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Thrills, Chills, and General Silliness (with Weldon Burge)

Developing Characters Via Dialogue

Many fiction writers have difficulty developing real-to-life characters in their work. One of the ways to pull this off effectively is with dialogue—something most of us enjoy writing. But, as an editor, I often see short stories that miss the mark. How? With dialogue that doesn’t truly differentiate the characters, much less help define them.

Have you read fiction in which the dialogue has one tone, one voice? Typically this is because the author is writing in his or her own voice instead of getting into the characters’ heads and talking in the ways they would. The dialogue must fit the characters. I’m often guilty of being lazy when developing dialogue myself, and often have to go through my drafts to hone the dialogue.

Let’s consider an example.

I’m currently working on a police procedural novel. Of course, there are a number of detectives and other police officers in the story, and each has a distinct character. My main character, Matthew Marrs, is a by-the-book, straightforward detective with a heart, who is highly intuitive and superb at his job. His partner, Gordon O’Daniel, constantly looks for the humor in situations, is something of a lady’s man, and is quick-witted and street-smart. Anthony D’Oro is an older, gruff detective, something of a curmudgeon. Now, let’s hear them talk.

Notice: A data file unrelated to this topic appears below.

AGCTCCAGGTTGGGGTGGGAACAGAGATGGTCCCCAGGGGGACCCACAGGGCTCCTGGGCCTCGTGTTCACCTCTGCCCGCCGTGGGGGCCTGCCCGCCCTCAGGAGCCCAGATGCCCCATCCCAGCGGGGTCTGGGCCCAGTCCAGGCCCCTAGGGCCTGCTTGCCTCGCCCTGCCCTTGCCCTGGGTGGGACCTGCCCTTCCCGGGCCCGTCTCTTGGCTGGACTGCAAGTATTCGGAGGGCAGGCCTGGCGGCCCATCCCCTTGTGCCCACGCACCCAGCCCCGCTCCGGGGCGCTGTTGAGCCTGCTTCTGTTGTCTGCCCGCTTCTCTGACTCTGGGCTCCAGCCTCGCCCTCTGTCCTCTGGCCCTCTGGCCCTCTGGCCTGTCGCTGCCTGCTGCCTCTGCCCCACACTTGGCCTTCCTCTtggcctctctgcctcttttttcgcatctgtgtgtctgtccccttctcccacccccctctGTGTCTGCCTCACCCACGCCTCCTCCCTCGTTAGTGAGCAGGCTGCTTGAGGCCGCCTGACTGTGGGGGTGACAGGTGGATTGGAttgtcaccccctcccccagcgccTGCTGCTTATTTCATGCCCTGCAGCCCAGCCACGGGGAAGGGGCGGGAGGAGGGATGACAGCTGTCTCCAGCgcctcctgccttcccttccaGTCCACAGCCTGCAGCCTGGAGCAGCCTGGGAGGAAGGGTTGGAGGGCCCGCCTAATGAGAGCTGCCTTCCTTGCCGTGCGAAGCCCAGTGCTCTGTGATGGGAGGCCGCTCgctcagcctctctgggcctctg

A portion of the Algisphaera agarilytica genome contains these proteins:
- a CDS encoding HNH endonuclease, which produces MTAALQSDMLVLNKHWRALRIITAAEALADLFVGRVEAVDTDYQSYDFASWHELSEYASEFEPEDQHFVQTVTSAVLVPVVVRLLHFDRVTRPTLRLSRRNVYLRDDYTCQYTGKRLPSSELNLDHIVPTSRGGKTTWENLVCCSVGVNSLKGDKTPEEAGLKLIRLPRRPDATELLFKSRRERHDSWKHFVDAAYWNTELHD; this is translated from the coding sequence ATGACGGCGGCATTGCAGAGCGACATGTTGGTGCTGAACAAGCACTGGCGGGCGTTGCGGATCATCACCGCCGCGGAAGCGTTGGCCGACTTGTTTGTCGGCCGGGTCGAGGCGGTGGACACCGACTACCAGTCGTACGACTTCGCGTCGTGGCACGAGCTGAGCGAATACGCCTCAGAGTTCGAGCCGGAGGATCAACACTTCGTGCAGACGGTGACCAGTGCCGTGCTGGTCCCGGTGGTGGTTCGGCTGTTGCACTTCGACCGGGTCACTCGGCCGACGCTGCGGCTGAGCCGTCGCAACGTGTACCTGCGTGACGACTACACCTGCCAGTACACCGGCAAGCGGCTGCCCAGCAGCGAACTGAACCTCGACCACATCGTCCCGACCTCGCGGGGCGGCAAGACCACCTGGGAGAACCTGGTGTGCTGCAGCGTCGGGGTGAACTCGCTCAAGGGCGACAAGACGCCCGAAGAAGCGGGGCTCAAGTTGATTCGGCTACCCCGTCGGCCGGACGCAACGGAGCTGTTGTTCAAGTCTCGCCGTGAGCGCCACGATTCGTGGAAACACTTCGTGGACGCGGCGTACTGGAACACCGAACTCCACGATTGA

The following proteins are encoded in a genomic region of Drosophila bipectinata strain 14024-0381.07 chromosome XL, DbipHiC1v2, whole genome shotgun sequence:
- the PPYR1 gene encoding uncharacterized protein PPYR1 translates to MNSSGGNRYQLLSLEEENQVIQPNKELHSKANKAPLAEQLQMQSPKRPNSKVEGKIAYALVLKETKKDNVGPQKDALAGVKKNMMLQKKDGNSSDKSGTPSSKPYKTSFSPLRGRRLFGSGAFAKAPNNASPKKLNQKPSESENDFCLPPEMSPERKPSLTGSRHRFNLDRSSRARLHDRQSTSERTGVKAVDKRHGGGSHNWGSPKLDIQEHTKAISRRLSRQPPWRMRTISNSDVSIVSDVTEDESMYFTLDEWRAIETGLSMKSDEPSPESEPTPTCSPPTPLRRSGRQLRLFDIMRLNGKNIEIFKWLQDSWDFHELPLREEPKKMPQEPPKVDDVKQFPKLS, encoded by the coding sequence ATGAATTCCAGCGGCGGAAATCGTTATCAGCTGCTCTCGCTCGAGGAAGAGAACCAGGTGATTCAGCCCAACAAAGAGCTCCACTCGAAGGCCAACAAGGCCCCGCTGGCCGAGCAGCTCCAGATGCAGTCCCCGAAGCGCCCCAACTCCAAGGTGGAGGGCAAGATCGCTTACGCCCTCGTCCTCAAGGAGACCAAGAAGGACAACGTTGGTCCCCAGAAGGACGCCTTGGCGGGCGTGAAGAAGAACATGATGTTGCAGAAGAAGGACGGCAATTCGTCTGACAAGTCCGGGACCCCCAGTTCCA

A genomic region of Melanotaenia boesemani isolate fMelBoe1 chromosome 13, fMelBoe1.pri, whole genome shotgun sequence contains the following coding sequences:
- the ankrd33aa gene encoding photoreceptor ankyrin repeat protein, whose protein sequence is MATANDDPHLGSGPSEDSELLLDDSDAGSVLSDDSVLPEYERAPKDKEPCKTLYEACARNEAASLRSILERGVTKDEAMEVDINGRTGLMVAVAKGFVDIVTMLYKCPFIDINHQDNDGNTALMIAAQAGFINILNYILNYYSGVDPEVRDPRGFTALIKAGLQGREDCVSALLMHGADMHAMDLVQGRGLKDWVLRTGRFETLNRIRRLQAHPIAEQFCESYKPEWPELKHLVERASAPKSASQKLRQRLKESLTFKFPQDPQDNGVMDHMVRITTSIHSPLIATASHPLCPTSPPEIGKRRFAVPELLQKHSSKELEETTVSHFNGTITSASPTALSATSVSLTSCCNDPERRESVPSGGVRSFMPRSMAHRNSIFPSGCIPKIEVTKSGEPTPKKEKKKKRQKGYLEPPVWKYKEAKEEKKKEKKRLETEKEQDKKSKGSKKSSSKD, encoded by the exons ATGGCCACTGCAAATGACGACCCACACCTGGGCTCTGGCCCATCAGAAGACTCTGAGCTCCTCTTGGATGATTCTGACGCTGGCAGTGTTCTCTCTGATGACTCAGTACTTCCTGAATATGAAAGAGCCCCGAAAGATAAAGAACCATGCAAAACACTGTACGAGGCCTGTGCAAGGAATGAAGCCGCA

“Give me a break,” Marrs said.

“Gimme a break,” D’Oro said.

“C’mon!” O’Daniel said.

The detectives react to the same situation and say pretty much the same thing, but with different voices that portray their characters. Even if I didn’t add the attributions, you’d probably know who said what from my earlier descriptions of their characters.

A writer should really think through how dialogue expresses character. This takes work. It’s so easy to slip into your own voice. Go back through your dialogue and see where your characters better express themselves. Reading your work aloud can also help you determine where your characters are not really speaking in their own voices.

Think also of your beats in dialogue, those breaks that help the flow and balance of the dialogue for the reader. Beats can also show character. Let’s consider some examples using the three detectives.

Marrs tapped the pad with his pen, thinking of his next line of questioning. He looked up, directly into Elinore’s eyes. “Your mother. How can I contact her?”

D’Oro started to pick his nose, a bad habit, but thought the better of it. “I gotta talk with your Mom.”

O’Daniel tilted his head. Elinore was definitely attractive and had a pleasant voice. He wondered … nah … “Is your Mom available? I’ll need to talk to her.”

OK, not perfect. But can you see the differences in character as the scene progresses? The strategy can be subtle, almost invisible to the reader, in the context of your work.

As you write, be aware of how your characters express themselves, how their characters shine through in their speech and mannerisms. Maybe this seems like a no-brainer, but it’s not always easy for writers to maintain that focus. But, if you make this a concentrated effort, your readers will appreciate it!

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